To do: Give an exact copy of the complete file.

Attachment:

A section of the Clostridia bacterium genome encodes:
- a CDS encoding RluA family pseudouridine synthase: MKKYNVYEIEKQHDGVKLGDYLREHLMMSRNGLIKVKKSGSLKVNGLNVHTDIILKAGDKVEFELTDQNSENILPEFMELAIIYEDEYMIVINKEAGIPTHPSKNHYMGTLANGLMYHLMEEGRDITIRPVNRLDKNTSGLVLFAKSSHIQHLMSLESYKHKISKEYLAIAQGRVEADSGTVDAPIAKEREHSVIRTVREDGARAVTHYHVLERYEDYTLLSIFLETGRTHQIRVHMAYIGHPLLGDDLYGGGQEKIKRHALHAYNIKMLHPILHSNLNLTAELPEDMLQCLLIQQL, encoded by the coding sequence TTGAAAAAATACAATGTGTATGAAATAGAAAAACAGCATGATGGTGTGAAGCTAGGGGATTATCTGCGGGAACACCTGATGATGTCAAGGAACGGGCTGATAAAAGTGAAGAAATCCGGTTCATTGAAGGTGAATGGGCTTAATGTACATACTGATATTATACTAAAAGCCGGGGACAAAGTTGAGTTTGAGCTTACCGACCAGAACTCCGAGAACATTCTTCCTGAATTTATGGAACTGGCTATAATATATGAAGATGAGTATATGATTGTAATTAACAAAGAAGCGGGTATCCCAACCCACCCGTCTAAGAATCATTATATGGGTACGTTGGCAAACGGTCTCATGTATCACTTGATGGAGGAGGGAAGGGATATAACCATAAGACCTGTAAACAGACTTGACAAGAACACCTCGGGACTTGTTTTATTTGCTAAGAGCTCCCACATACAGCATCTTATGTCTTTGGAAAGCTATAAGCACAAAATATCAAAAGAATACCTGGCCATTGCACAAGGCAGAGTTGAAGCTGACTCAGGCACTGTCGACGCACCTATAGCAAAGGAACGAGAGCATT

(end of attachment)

A section of the Clostridia bacterium genome encodes:
- a CDS encoding RluA family pseudouridine synthase: MKKYNVYEIEKQHDGVKLGDYLREHLMMSRNGLIKVKKSGSLKVNGLNVHTDIILKAGDKVEFELTDQNSENILPEFMELAIIYEDEYMIVINKEAGIPTHPSKNHYMGTLANGLMYHLMEEGRDITIRPVNRLDKNTSGLVLFAKSSHIQHLMSLESYKHKISKEYLAIAQGRVEADSGTVDAPIAKEREHSVIRTVREDGARAVTHYHVLERYEDYTLLSIFLETGRTHQIRVHMAYIGHPLLGDDLYGGGQEKIKRHALHAYNIKMLHPILHSNLNLTAELPEDMLQCLLIQQL, encoded by the coding sequence TTGAAAAAATACAATGTGTATGAAATAGAAAAACAGCATGATGGTGTGAAGCTAGGGGATTATCTGCGGGAACACCTGATGATGTCAAGGAACGGGCTGATAAAAGTGAAGAAATCCGGTTCATTGAAGGTGAATGGGCTTAATGTACATACTGATATTATACTAAAAGCCGGGGACAAAGTTGAGTTTGAGCTTACCGACCAGAACTCCGAGAACATTCTTCCTGAATTTATGGAACTGGCTATAATATATGAAGATGAGTATATGATTGTAATTAACAAAGAAGCGGGTATCCCAACCCACCCGTCTAAGAATCATTATATGGGTACGTTGGCAAACGGTCTCATGTATCACTTGATGGAGGAGGGAAGGGATATAACCATAAGACCTGTAAACAGACTTGACAAGAACACCTCGGGACTTGTTTTATTTGCTAAGAGCTCCCACATACAGCATCTTATGTCTTTGGAAAGCTATAAGCACAAAATATCAAAAGAATACCTGGCCATTGCACAAGGCAGAGTTGAAGCTGACTCAGGCACTGTCGACGCACCTATAGCAAAGGAACGAGAGCATT